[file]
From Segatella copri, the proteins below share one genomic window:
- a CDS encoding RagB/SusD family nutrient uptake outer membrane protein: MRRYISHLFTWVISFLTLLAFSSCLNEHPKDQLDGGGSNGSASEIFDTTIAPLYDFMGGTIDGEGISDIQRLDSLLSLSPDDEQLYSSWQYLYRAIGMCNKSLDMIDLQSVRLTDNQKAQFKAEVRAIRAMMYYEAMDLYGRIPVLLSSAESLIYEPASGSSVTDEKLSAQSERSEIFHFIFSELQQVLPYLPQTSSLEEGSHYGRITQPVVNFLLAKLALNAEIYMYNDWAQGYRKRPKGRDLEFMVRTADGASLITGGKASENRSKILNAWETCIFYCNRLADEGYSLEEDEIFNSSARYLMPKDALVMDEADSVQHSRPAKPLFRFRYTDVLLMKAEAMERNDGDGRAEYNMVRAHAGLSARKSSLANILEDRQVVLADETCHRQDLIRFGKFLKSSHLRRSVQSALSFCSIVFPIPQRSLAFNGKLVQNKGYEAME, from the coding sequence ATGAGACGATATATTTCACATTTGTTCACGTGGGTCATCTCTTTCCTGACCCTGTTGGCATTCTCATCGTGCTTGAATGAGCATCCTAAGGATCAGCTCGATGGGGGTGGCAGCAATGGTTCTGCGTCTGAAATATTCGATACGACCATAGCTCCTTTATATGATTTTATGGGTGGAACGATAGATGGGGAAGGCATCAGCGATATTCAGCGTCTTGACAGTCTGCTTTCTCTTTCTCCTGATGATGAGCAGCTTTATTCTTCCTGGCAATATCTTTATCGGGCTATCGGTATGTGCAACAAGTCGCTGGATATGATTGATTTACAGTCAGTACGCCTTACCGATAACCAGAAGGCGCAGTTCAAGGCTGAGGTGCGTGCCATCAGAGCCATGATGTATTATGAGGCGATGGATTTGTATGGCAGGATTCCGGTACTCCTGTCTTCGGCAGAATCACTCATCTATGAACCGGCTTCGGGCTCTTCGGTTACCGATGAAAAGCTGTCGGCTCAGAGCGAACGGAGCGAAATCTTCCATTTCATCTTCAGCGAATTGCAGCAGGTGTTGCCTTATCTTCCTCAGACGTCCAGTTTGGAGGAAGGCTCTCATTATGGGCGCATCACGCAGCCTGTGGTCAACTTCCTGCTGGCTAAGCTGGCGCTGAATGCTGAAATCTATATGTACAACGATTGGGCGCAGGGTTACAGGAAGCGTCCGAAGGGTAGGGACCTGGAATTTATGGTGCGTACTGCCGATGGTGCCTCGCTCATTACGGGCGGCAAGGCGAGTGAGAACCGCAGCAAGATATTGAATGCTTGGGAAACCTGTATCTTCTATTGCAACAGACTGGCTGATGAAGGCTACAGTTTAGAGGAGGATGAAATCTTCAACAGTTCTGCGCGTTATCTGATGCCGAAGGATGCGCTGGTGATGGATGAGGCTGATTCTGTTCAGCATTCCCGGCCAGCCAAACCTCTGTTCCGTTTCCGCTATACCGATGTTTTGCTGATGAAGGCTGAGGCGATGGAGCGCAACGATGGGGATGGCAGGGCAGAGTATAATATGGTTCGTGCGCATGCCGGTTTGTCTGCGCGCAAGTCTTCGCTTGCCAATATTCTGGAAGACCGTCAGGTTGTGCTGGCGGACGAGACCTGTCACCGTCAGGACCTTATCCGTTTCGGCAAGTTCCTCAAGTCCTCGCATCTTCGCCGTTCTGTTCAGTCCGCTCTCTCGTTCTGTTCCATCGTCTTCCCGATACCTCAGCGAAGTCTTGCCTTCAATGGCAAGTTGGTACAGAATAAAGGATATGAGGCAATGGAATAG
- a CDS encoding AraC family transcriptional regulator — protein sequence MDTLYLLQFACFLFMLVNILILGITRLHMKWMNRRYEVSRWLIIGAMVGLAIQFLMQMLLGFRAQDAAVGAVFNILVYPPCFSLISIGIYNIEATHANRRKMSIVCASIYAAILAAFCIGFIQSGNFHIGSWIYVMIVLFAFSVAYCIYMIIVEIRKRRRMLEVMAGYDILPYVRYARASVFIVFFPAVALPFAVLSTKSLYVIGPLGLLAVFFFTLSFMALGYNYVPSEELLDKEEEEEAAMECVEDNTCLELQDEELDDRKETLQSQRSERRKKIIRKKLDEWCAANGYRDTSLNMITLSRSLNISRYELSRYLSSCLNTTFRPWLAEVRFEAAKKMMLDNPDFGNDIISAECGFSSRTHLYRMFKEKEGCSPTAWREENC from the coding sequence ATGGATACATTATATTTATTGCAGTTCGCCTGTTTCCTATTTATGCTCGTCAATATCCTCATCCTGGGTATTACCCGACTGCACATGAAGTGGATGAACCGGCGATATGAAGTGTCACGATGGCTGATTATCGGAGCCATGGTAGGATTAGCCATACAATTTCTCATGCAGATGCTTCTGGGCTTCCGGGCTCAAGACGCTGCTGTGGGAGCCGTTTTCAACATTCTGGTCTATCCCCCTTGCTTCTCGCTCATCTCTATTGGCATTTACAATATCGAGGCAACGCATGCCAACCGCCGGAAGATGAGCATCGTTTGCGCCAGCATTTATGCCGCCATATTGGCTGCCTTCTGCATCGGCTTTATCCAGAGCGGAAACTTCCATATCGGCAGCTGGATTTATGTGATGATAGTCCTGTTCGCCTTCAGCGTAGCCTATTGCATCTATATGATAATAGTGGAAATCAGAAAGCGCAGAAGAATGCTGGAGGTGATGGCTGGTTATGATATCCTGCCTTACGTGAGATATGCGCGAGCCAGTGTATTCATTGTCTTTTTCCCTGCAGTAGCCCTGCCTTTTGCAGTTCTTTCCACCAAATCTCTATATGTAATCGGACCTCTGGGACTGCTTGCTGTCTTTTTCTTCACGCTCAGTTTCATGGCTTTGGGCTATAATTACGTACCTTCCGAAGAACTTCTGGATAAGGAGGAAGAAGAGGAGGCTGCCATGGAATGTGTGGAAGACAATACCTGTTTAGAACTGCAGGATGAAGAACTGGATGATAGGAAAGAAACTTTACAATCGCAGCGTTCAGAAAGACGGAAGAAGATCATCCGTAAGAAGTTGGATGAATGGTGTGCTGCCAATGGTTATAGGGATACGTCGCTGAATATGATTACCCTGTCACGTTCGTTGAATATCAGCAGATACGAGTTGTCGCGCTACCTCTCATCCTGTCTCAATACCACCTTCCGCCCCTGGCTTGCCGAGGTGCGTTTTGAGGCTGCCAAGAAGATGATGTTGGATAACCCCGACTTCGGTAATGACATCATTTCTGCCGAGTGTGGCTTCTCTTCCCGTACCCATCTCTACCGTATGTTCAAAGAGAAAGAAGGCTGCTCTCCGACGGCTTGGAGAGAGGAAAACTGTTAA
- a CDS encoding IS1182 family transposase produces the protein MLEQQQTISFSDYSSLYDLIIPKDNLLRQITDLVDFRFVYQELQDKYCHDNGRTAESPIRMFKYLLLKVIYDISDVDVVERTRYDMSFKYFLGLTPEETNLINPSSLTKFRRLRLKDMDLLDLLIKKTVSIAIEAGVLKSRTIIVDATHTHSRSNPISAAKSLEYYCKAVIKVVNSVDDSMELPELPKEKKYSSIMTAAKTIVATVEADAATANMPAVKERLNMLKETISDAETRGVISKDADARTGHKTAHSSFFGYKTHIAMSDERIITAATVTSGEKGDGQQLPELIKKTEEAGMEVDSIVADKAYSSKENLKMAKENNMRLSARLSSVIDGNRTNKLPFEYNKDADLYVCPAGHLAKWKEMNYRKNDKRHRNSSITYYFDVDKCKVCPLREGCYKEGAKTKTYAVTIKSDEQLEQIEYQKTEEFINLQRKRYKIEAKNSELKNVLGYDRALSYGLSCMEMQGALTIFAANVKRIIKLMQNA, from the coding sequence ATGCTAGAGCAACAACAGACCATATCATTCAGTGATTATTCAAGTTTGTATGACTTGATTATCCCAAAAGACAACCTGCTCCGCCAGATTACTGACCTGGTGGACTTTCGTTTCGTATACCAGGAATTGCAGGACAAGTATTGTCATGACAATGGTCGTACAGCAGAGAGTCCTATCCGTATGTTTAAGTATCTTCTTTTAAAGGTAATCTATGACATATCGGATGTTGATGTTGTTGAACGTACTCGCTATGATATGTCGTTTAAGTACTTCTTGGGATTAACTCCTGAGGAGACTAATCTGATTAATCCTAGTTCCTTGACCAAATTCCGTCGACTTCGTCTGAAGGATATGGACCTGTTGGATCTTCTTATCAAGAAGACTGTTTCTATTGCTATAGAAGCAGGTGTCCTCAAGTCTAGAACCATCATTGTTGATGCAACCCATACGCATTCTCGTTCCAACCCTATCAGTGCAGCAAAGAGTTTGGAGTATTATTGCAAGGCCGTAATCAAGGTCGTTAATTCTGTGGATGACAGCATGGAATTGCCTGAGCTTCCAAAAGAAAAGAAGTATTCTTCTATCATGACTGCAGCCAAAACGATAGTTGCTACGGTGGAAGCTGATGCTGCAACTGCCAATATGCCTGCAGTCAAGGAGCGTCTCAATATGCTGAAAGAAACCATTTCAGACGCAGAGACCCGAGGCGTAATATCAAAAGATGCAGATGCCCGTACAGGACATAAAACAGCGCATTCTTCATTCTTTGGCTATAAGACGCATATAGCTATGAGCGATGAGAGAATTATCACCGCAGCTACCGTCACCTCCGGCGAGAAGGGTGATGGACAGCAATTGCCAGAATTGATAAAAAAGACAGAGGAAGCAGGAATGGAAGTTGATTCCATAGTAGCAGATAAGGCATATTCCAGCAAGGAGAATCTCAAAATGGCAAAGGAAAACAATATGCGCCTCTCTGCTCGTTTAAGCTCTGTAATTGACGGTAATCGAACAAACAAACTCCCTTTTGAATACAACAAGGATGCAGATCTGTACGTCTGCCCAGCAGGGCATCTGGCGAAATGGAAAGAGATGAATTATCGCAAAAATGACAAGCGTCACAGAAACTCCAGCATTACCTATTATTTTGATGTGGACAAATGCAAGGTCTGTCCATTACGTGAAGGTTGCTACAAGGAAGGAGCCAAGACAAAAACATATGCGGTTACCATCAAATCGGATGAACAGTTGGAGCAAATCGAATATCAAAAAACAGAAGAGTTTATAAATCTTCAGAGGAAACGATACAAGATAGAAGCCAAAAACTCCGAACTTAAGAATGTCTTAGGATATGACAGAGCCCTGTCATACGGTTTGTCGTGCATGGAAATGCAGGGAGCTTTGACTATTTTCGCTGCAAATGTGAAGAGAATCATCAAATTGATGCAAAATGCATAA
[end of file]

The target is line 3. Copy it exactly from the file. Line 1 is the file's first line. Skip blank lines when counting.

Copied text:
- a CDS encoding AraC family transcriptional regulator — protein sequence MDTLYLLQFACFLFMLVNILILGITRLHMKWMNRRYEVSRWLIIGAMVGLAIQFLMQMLLGFRAQDAAVGAVFNILVYPPCFSLISIGIYNIEATHANRRKMSIVCASIYAAILAAFCIGFIQSGNFHIGSWIYVMIVLFAFSVAYCIYMIIVEIRKRRRMLEVMAGYDILPYVRYARASVFIVFFPAVALPFAVLSTKSLYVIGPLGLLAVFFFTLSFMALGYNYVPSEELLDKEEEEEAAMECVEDNTCLELQDEELDDRKETLQSQRSERRKKIIRKKLDEWCAANGYRDTSLNMITLSRSLNISRYELSRYLSSCLNTTFRPWLAEVRFEAAKKMMLDNPDFGNDIISAECGFSSRTHLYRMFKEKEGCSPTAWREENC from the coding sequence ATGGATACATTATATTTATTGCAGTTCGCCTGTTTCCTATTTATGCTCGTCAATATCCTCATCCTGGGTATTACCCGACTGCACATGAAGTGGATGAACCGGCGATATGAAGTGTCACGATGGCTGATTATCGGAGCCATGGTAGGATTAGCCATACAATTTCTCATGCAGATGCTTCTGGGCTTCCGGGCTCAAGACGCTGCTGTGGGAGCCGTTTTCAACATTCTGGTCTATCCCCCTTGCTTCTCGCTCATCTCTATTGGCATTTACAATATCGAGGCAACGCATGCCAACCGCCGGAAGATGAGCATCGTTTGCGCCAGCATTTATGCCGCCATATTGGCTGCCTTCTGCATCGGCTTTATCCAGAGCGGAAACTTCCATATCGGCAGCTGGATTTATGTGATGATAGTCCTGTTCGCCTTCAGCGTAGCCTATTGCATCTATATGATAATAGTGGAAATCAGAAAGCGCAGAAGAATGCTGGAGGTGATGGCTGGTTATGATATCCTGCCTTACGTGAGATATGCGCGAGCCAGTGTATTCATTGTCTTTTTCCCTGCAGTAGCCCTGCCTTTTGCAGTTCTTTCCACCAAATCTCTATATGTAATCGGACCTCTGGGACTGCTTGCTGTCTTTTTCTTCACGCTCAGTTTCATGGCTTTGGGCTATAATTACGTACCTTCCGAAGAACTTCTGGATAAGGAGGAAGAAGAGGAGGCTGCCATGGAATGTGTGGAAGACAATACCTGTTTAGAACTGCAGGATGAAGAACTGGATGATAGGAAAGAAACTTTACAATCGCAGCGTTCAGAAAGACGGAAGAAGATCATCCGTAAGAAGTTGGATGAATGGTGTGCTGCCAATGGTTATAGGGATACGTCGCTGAATATGATTACCCTGTCACGTTCGTTGAATATCAGCAGATACGAGTTGTCGCGCTACCTCTCATCCTGTCTCAATACCACCTTCCGCCCCTGGCTTGCCGAGGTGCGTTTTGAGGCTGCCAAGAAGATGATGTTGGATAACCCCGACTTCGGTAATGACATCATTTCTGCCGAGTGTGGCTTCTCTTCCCGTACCCATCTCTACCGTATGTTCAAAGAGAAAGAAGGCTGCTCTCCGACGGCTTGGAGAGAGGAAAACTGTTAA